That’s a great bit of work, and he knows exactly what he’s doing with that flick-on. The whole sequence is wonderful and it comes because Ramirez was selfless enough to run all the way to the sideline to win a header off a goal kick. Miguel Ibarra runs into the space that Ramirez has vacated (that’s the center-back Glad who was marking Ramirez) and scores.
There’s been a lot of that work from Ramirez, and it’s largely thankless and frustrating. But it shouldn’t be ignored.
2. The one exceptional aspect of Minnesota’s game on Saturday was distribution from the back. In the 3-5-2 there is no need for a defensive midfielder to drop deep between the center-backs and help cycle the ball around. Instead, the whole midfield can play a bit higher, and this gives more options for the defense to pass the ball. Both Minnesota defenders, but especially Calvo, had tons of joy spraying long balls to Gómez and Ibarra on the wings. It helped that RSL were extremely passive (naïve?) about this strategy, but regardless it worked to perfection. United repeatedly forced their opponents to defend while running back to their own goal, all with simple long diagonal balls.
Next week’s opponents, the New England Revolution, have reinvented themselves as a pressing team this year. But if Minnesota can pass out of the initial pressure and win themselves time and space on the back line, there ought to be targets for long balls once again.
1. Quick hits. Darwin Quintero keeps chipping keepers, and I am here for it… …Miguel Ibarra has been the Loons’ best player this year and it’s not even close. Sometimes I had to remind myself that he was playing as a wingback, because he was everywhere. The run he made to score is not a run that many wingbacks would’ve made… …After DC United opened their new digs at Buzzard Point this past weekend, the next new stadium to open in MLS will be at Midway. I’m looking forward to traveling down to DC for the Loons’ game there later this year, and will have a better impression of the park when I do. But from what I can see, Minnesota’s new field will be a notch above, and the atmosphere will almost certainly be better. I don’t know if MLS knows what’s coming for them… … France won the World Cup on Sunday. I had Les Bleus as my pick before the tournament, but that was about the only thing I got right (I had Spain as the other finalist). France were not always pretty, but I think so highly of the generation of players that they have, that I’m confident few will remember their hiccups in individual games, and ultimately the transcendent talent of Kanté, Mbappe, Pogba, Umtiti, and co. will shine through. France are a nation just starting off their championship window with these players, they will be tournament favorites in the World Cup and Euro Cup for a decade to come.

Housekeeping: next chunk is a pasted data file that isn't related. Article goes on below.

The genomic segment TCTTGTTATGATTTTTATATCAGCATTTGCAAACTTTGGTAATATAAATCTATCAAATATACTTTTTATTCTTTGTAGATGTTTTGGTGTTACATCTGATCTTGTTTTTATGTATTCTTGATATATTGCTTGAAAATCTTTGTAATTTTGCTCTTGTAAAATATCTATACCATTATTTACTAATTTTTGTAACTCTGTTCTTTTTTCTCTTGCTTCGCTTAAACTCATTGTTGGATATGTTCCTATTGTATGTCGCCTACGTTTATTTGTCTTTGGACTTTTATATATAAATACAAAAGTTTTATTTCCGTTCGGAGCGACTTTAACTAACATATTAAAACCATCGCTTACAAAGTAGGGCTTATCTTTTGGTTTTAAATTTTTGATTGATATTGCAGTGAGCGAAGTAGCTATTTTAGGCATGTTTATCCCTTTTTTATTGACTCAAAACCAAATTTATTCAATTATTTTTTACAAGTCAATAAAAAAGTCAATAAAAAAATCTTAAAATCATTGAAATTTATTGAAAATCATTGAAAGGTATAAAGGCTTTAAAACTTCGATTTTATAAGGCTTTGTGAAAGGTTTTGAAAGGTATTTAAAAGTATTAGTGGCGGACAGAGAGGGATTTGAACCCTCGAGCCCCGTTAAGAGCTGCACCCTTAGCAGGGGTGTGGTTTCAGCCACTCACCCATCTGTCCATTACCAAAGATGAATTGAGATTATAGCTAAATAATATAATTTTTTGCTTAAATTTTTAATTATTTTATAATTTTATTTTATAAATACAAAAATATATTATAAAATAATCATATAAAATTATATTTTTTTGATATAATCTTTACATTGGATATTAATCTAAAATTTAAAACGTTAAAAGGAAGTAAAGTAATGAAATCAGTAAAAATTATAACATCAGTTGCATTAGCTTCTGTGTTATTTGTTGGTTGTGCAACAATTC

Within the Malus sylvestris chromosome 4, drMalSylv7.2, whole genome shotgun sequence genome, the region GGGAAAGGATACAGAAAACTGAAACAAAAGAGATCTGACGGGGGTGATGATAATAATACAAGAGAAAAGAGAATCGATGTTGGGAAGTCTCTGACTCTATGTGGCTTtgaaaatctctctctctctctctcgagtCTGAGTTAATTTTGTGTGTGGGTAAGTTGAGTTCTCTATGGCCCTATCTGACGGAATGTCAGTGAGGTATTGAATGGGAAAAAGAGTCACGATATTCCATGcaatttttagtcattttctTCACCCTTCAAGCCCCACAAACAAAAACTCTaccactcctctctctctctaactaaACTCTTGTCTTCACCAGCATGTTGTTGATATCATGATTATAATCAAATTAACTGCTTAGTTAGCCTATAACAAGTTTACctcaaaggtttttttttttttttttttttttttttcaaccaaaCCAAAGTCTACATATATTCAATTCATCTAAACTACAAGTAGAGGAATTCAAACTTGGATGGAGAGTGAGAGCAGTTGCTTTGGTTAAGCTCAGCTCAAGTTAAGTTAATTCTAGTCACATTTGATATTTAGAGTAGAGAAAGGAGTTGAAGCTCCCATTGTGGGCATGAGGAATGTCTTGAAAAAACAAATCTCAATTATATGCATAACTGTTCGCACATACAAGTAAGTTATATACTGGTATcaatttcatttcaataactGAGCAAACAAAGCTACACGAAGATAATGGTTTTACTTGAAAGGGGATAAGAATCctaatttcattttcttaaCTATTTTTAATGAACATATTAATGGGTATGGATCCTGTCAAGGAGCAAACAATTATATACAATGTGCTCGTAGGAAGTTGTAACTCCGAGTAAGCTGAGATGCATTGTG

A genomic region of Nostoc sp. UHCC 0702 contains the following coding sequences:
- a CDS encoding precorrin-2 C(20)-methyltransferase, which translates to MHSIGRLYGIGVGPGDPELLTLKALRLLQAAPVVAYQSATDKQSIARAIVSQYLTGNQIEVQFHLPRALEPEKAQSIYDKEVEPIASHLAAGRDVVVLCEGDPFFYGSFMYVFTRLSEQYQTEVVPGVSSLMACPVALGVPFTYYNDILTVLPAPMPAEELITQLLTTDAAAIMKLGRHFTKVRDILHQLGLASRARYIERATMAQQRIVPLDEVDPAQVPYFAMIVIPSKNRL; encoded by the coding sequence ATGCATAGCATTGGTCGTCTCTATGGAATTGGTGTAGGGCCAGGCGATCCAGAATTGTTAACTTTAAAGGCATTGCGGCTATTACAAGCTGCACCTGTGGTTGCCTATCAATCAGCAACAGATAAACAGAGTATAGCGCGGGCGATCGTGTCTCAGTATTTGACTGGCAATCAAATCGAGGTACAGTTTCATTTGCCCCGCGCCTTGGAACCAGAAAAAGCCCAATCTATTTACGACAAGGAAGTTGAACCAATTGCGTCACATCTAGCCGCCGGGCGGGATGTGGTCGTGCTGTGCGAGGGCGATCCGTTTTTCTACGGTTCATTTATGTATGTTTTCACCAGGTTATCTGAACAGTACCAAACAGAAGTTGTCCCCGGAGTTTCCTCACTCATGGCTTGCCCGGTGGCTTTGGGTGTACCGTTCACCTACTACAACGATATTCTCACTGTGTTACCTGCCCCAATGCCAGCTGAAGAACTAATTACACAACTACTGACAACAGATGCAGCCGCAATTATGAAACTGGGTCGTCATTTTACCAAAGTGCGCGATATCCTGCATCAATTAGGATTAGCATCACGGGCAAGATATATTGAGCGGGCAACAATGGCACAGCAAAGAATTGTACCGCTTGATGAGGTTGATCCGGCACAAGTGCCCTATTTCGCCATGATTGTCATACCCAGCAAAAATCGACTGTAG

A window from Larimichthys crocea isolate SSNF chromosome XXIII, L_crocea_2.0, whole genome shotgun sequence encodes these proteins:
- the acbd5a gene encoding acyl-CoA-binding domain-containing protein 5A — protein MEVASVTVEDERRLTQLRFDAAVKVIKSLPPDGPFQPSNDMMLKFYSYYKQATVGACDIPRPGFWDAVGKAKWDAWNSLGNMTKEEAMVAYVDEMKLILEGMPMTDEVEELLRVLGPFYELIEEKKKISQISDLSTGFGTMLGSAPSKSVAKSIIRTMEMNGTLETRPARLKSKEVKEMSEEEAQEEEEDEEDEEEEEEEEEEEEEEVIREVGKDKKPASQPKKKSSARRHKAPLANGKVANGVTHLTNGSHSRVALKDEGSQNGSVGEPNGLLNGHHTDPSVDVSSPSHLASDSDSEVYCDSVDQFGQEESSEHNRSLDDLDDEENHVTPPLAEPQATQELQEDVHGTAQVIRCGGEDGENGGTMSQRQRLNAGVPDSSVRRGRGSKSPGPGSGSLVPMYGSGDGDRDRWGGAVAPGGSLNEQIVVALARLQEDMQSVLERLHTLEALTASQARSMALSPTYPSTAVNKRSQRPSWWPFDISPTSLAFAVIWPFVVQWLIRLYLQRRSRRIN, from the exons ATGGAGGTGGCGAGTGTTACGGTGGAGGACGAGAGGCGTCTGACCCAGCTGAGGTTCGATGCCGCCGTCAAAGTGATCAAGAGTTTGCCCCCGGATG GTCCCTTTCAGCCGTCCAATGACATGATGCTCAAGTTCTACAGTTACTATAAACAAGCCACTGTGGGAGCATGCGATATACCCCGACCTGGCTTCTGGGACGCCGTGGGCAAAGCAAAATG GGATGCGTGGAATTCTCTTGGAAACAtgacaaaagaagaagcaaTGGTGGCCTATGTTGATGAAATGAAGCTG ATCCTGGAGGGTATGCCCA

FiftyFive.One is now on Patreon. Do you like the independent coverage of soccer news from Minnesota and beyond that FiftyFive.One offers? Please consider becoming a patron.
Tags: Adrian Heath, Alan Kelly, Allianz Field, Audi Field, Christian Ramirez, Darwin Quintero, Eric Miller, Francisco Calvo, Matchday, Midway, Mike Petke, Minnesota United FC, MINvRSL, Rasmus Schuler, Real Salt Lake